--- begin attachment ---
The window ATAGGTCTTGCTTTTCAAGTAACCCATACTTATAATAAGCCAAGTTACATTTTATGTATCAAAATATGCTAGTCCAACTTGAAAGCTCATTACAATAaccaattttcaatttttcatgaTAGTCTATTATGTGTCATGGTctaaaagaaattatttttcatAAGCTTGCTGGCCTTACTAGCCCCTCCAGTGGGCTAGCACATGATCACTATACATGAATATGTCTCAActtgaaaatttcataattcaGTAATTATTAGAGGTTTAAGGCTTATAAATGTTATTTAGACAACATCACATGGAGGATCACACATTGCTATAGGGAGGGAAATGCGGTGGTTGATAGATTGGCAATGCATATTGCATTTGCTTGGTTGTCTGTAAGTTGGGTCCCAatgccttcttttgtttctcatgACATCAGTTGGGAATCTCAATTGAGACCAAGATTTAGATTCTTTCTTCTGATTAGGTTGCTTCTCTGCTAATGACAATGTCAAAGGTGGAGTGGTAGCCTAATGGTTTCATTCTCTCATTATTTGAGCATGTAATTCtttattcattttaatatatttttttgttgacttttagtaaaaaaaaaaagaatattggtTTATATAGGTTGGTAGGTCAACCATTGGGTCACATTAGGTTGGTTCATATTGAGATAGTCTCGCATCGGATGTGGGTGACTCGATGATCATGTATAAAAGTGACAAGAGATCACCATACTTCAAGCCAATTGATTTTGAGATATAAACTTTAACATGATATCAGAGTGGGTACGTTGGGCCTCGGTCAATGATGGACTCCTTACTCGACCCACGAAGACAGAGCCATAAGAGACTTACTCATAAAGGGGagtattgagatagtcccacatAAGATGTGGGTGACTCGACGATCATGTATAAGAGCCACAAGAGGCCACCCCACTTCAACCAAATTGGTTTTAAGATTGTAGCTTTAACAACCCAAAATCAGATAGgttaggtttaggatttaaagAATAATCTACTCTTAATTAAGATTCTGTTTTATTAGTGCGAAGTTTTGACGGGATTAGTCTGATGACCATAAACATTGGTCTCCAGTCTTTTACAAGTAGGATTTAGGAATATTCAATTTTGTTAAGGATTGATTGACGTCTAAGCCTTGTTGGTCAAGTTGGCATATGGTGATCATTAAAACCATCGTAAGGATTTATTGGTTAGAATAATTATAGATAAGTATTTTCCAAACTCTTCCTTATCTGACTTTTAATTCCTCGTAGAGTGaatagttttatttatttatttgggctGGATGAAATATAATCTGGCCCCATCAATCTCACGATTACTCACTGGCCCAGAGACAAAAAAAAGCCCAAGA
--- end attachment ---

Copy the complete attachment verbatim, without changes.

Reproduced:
The window ATAGGTCTTGCTTTTCAAGTAACCCATACTTATAATAAGCCAAGTTACATTTTATGTATCAAAATATGCTAGTCCAACTTGAAAGCTCATTACAATAaccaattttcaatttttcatgaTAGTCTATTATGTGTCATGGTctaaaagaaattatttttcatAAGCTTGCTGGCCTTACTAGCCCCTCCAGTGGGCTAGCACATGATCACTATACATGAATATGTCTCAActtgaaaatttcataattcaGTAATTATTAGAGGTTTAAGGCTTATAAATGTTATTTAGACAACATCACATGGAGGATCACACATTGCTATAGGGAGGGAAATGCGGTGGTTGATAGATTGGCAATGCATATTGCATTTGCTTGGTTGTCTGTAAGTTGGGTCCCAatgccttcttttgtttctcatgACATCAGTTGGGAATCTCAATTGAGACCAAGATTTAGATTCTTTCTTCTGATTAGGTTGCTTCTCTGCTAATGACAATGTCAAAGGTGGAGTGGTAGCCTAATGGTTTCATTCTCTCATTATTTGAGCATGTAATTCtttattcattttaatatatttttttgttgacttttagtaaaaaaaaaaagaatattggtTTATATAGGTTGGTAGGTCAACCATTGGGTCACATTAGGTTGGTTCATATTGAGATAGTCTCGCATCGGATGTGGGTGACTCGATGATCATGTATAAAAGTGACAAGAGATCACCATACTTCAAGCCAATTGATTTTGAGATATAAACTTTAACATGATATCAGAGTGGGTACGTTGGGCCTCGGTCAATGATGGACTCCTTACTCGACCCACGAAGACAGAGCCATAAGAGACTTACTCATAAAGGGGagtattgagatagtcccacatAAGATGTGGGTGACTCGACGATCATGTATAAGAGCCACAAGAGGCCACCCCACTTCAACCAAATTGGTTTTAAGATTGTAGCTTTAACAACCCAAAATCAGATAGgttaggtttaggatttaaagAATAATCTACTCTTAATTAAGATTCTGTTTTATTAGTGCGAAGTTTTGACGGGATTAGTCTGATGACCATAAACATTGGTCTCCAGTCTTTTACAAGTAGGATTTAGGAATATTCAATTTTGTTAAGGATTGATTGACGTCTAAGCCTTGTTGGTCAAGTTGGCATATGGTGATCATTAAAACCATCGTAAGGATTTATTGGTTAGAATAATTATAGATAAGTATTTTCCAAACTCTTCCTTATCTGACTTTTAATTCCTCGTAGAGTGaatagttttatttatttatttgggctGGATGAAATATAATCTGGCCCCATCAATCTCACGATTACTCACTGGCCCAGAGACAAAAAAAAGCCCAAGA